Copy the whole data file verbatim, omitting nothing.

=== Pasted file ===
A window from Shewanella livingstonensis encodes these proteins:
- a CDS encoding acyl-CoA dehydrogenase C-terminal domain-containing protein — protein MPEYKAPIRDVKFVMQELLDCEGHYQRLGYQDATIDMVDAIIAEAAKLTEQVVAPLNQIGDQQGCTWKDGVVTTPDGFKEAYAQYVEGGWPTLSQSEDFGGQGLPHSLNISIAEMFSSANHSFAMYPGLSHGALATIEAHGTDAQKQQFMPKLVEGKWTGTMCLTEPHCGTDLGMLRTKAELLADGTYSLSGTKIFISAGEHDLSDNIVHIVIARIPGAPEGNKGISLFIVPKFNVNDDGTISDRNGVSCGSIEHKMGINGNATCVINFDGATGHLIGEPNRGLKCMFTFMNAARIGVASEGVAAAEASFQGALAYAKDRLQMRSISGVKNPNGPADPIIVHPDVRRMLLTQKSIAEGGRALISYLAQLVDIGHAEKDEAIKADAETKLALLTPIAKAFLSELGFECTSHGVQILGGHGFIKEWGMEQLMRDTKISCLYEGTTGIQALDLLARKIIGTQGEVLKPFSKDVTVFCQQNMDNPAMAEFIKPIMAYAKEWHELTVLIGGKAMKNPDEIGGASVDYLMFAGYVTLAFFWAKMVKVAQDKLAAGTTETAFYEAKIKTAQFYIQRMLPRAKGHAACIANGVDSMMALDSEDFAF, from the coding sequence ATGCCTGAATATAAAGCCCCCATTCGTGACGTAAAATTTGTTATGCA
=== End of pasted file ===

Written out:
A window from Shewanella livingstonensis encodes these proteins:
- a CDS encoding acyl-CoA dehydrogenase C-terminal domain-containing protein — protein MPEYKAPIRDVKFVMQELLDCEGHYQRLGYQDATIDMVDAIIAEAAKLTEQVVAPLNQIGDQQGCTWKDGVVTTPDGFKEAYAQYVEGGWPTLSQSEDFGGQGLPHSLNISIAEMFSSANHSFAMYPGLSHGALATIEAHGTDAQKQQFMPKLVEGKWTGTMCLTEPHCGTDLGMLRTKAELLADGTYSLSGTKIFISAGEHDLSDNIVHIVIARIPGAPEGNKGISLFIVPKFNVNDDGTISDRNGVSCGSIEHKMGINGNATCVINFDGATGHLIGEPNRGLKCMFTFMNAARIGVASEGVAAAEASFQGALAYAKDRLQMRSISGVKNPNGPADPIIVHPDVRRMLLTQKSIAEGGRALISYLAQLVDIGHAEKDEAIKADAETKLALLTPIAKAFLSELGFECTSHGVQILGGHGFIKEWGMEQLMRDTKISCLYEGTTGIQALDLLARKIIGTQGEVLKPFSKDVTVFCQQNMDNPAMAEFIKPIMAYAKEWHELTVLIGGKAMKNPDEIGGASVDYLMFAGYVTLAFFWAKMVKVAQDKLAAGTTETAFYEAKIKTAQFYIQRMLPRAKGHAACIANGVDSMMALDSEDFAF, from the coding sequence ATGCCTGAATATAAAGCCCCCATTCGTGACGTAAAATTTGTTATGCA